Games in for a Rough Ride in China

In The Hutong,

The Chinese government’s recently issued list of 50 banned video and computer games is going to grow, and I wouldn’t rule out the possibility of more aggressive moves against this genre of entertainment.

The problem with games goes beyond this current banning, which primarily content and anti-piracy focused. (I mean, come on – anybody who has played Command & Conquer: Generals can understand why the content nannies in the Beijing government might have a tiny problem with it.)

The real problem is that there is a growing sentiment in the market among parents, teachers, policymakers, and journalists that games are little more than an addictive, anti-social form of time wastage, like gambling without the cash, and that they have no redeeming social value. This sort of perception makes it difficult to build any kind of opposition to these sorts of administrative action, and they make the lives of game manufacturers uncomfortable.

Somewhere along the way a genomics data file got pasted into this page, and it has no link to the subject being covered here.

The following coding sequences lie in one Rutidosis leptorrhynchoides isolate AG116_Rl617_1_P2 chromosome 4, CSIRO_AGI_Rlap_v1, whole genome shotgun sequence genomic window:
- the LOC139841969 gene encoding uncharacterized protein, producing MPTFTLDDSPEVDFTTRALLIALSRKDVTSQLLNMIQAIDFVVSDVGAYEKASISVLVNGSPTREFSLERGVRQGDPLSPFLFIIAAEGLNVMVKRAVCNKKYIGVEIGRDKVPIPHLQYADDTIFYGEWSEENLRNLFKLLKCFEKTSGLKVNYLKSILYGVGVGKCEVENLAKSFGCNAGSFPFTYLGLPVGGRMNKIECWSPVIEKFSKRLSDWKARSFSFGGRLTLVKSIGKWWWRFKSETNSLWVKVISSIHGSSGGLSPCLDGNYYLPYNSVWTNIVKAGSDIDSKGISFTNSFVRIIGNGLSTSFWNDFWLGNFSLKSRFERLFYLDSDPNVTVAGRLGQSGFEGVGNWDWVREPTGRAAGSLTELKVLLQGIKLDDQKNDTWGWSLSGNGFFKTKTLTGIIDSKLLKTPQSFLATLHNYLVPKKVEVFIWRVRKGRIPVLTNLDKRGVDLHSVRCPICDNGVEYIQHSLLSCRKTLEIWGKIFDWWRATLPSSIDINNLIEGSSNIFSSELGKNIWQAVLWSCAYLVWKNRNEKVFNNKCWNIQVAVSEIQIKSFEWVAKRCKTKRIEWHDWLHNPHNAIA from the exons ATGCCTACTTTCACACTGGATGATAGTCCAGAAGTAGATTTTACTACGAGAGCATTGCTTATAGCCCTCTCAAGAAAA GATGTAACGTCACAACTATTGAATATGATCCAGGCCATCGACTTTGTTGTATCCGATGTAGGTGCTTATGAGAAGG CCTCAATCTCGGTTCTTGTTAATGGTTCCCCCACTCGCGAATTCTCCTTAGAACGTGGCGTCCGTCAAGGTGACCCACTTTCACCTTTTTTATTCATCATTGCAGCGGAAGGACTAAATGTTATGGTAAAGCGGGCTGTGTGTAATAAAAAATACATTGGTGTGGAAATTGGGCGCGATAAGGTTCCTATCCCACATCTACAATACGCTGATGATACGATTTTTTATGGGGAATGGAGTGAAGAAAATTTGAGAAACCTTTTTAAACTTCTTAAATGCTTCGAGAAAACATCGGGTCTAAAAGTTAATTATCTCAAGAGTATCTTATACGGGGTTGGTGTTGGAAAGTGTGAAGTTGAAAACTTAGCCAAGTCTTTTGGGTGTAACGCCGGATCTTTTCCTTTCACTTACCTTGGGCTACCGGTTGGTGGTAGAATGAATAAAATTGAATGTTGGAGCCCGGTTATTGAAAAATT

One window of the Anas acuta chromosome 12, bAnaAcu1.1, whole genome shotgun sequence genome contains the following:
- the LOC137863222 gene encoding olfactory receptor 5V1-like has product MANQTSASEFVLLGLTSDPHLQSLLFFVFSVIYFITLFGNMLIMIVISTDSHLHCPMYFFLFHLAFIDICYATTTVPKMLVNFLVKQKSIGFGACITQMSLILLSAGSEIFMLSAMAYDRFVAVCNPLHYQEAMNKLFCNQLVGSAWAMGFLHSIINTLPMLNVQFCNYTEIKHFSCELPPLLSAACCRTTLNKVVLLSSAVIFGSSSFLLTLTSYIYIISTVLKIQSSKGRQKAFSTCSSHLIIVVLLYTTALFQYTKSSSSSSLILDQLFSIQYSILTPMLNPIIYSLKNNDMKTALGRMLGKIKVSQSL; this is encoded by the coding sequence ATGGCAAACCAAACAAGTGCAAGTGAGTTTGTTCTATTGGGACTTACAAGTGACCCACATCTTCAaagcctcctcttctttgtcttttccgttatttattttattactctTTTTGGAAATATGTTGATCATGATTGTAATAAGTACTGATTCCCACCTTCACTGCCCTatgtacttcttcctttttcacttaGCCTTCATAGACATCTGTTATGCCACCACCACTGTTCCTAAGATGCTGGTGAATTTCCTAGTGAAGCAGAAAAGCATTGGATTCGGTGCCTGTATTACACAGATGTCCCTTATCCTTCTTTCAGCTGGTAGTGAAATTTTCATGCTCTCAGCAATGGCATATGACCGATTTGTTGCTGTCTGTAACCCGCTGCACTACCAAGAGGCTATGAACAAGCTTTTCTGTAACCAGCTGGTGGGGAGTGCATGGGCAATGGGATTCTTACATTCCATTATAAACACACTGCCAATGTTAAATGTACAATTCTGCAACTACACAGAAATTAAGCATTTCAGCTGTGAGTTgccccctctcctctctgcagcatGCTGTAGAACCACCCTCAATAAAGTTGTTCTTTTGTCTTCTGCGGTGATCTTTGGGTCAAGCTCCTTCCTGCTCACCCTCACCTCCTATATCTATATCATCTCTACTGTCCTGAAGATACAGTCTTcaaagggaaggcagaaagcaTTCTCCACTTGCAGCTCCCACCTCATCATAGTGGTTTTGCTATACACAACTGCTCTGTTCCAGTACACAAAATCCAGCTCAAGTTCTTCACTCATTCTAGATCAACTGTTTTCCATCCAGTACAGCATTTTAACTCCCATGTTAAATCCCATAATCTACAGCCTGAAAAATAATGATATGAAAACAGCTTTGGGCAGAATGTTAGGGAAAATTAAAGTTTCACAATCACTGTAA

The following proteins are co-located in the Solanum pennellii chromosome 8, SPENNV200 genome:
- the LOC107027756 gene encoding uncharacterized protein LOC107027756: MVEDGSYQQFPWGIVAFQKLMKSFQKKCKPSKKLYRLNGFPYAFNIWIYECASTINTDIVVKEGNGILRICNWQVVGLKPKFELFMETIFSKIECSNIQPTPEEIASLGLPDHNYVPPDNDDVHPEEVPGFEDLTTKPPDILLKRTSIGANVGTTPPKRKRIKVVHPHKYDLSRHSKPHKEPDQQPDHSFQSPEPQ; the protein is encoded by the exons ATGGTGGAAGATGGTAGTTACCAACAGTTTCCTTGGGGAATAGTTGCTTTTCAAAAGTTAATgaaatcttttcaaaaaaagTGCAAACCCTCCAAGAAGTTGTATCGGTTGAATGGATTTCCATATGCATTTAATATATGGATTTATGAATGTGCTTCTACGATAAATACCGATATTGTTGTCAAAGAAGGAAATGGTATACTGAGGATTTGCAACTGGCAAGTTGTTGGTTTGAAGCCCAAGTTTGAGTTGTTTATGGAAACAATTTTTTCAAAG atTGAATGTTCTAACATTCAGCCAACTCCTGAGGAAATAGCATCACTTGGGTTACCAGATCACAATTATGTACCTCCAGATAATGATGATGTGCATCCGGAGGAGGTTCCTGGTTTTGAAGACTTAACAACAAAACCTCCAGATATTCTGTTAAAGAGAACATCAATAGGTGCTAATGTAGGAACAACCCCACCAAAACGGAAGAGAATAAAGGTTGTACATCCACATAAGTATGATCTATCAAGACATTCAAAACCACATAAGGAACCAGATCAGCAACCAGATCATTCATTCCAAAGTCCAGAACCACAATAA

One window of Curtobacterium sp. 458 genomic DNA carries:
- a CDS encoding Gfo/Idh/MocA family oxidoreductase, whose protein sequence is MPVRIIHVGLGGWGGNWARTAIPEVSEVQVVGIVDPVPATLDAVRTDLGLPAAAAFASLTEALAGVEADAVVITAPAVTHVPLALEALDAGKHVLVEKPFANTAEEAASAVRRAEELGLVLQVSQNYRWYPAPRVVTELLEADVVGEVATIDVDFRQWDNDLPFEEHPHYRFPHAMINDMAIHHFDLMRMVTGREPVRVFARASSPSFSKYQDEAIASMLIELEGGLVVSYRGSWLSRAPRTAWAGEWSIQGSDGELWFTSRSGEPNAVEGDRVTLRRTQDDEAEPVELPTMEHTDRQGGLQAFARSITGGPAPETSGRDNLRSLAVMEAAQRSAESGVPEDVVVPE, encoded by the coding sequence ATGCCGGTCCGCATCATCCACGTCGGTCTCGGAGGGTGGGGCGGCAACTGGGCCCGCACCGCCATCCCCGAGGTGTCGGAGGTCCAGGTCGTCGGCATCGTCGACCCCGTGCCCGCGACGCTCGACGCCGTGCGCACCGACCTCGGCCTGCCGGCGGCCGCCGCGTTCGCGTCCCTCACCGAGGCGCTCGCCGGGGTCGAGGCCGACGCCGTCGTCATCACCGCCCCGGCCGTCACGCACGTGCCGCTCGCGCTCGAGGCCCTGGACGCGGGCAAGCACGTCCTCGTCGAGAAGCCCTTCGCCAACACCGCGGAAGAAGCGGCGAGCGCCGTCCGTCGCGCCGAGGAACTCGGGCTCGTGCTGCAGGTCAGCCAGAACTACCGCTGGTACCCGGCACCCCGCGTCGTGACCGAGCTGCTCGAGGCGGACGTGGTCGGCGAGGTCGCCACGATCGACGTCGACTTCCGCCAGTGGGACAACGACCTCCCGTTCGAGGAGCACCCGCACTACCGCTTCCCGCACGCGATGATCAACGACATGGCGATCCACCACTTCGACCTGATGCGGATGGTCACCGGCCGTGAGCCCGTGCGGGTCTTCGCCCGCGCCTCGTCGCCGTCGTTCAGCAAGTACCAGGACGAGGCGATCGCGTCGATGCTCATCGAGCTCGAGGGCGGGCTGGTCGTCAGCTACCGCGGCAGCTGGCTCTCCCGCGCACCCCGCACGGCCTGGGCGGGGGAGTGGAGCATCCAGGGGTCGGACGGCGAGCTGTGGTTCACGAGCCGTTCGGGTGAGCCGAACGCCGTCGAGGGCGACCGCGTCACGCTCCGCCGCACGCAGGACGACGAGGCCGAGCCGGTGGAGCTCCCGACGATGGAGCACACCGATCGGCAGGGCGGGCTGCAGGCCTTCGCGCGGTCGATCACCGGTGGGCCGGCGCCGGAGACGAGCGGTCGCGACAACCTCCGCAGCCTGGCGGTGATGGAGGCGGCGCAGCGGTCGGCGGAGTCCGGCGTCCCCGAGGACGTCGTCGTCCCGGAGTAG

The industry can either say “hey – parents, teachers, and policymakers: bite my game controller,” and deal with the results of that kind of approach, or they can take a more proactive approach to improve the image of gaming among those groups.

Guaranteed, if the industry DOESN’T do anything, these problems will grow. Soon.

You read it here first.


About David Wolf

An adviser to corporations and organizations on strategy, communications, and public affairs, David Wolf has been working and living in Beijing since 1995, and now divides his time between China and California. He also serves as a policy and industry analyst focused on innovative and creative industries, a futurist, and an amateur historian.
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